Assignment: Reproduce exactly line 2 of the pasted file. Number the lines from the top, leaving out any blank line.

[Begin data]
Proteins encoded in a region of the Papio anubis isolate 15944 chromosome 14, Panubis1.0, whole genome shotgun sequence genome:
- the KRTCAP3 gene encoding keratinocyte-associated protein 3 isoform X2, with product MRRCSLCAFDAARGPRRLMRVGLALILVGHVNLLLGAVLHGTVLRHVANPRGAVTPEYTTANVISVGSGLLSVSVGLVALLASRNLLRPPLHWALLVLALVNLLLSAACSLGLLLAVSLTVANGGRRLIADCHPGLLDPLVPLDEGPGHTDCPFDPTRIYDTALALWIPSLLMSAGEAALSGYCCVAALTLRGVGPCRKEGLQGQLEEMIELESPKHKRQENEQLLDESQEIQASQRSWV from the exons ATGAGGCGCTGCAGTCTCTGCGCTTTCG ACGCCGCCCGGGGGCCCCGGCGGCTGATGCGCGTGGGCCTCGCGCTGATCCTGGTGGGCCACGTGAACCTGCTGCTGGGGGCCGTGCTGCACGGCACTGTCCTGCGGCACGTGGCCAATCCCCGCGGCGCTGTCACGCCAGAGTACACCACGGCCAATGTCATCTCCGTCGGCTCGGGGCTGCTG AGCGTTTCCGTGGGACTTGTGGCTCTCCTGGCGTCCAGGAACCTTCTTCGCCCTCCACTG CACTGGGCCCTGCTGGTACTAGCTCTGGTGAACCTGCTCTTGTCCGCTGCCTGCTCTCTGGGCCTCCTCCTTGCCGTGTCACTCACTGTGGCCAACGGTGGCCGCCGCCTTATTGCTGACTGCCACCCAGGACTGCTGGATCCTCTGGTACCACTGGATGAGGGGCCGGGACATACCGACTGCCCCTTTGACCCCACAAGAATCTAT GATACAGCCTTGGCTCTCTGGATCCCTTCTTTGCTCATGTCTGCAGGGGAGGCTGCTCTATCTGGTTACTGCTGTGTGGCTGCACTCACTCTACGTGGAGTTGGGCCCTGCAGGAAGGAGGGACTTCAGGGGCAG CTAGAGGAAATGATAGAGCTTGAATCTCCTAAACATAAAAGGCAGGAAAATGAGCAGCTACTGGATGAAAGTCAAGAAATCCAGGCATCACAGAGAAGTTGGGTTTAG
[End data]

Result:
- the KRTCAP3 gene encoding keratinocyte-associated protein 3 isoform X2, with product MRRCSLCAFDAARGPRRLMRVGLALILVGHVNLLLGAVLHGTVLRHVANPRGAVTPEYTTANVISVGSGLLSVSVGLVALLASRNLLRPPLHWALLVLALVNLLLSAACSLGLLLAVSLTVANGGRRLIADCHPGLLDPLVPLDEGPGHTDCPFDPTRIYDTALALWIPSLLMSAGEAALSGYCCVAALTLRGVGPCRKEGLQGQLEEMIELESPKHKRQENEQLLDESQEIQASQRSWV from the exons ATGAGGCGCTGCAGTCTCTGCGCTTTCG ACGCCGCCCGGGGGCCCCGGCGGCTGATGCGCGTGGGCCTCGCGCTGATCCTGGTGGGCCACGTGAACCTGCTGCTGGGGGCCGTGCTGCACGGCACTGTCCTGCGGCACGTGGCCAATCCCCGCGGCGCTGTCACGCCAGAGTACACCACGGCCAATGTCATCTCCGTCGGCTCGGGGCTGCTG AGCGTTTCCGTGGGACTTGTGGCTCTCCTGGCGTCCAGGAACCTTCTTCGCCCTCCACTG CACTGGGCCCTGCTGGTACTAGCTCTGGTGAACCTGCTCTTGTCCGCTGCCTGCTCTCTGGGCCTCCTCCTTGCCGTGTCACTCACTGTGGCCAACGGTGGCCGCCGCCTTATTGCTGACTGCCACCCAGGACTGCTGGATCCTCTGGTACCACTGGATGAGGGGCCGGGACATACCGACTGCCCCTTTGACCCCACAAGAATCTAT GATACAGCCTTGGCTCTCTGGATCCCTTCTTTGCTCATGTCTGCAGGGGAGGCTGCTCTATCTGGTTACTGCTGTGTGGCTGCACTCACTCTACGTGGAGTTGGGCCCTGCAGGAAGGAGGGACTTCAGGGGCAG CTAGAGGAAATGATAGAGCTTGAATCTCCTAAACATAAAAGGCAGGAAAATGAGCAGCTACTGGATGAAAGTCAAGAAATCCAGGCATCACAGAGAAGTTGGGTTTAG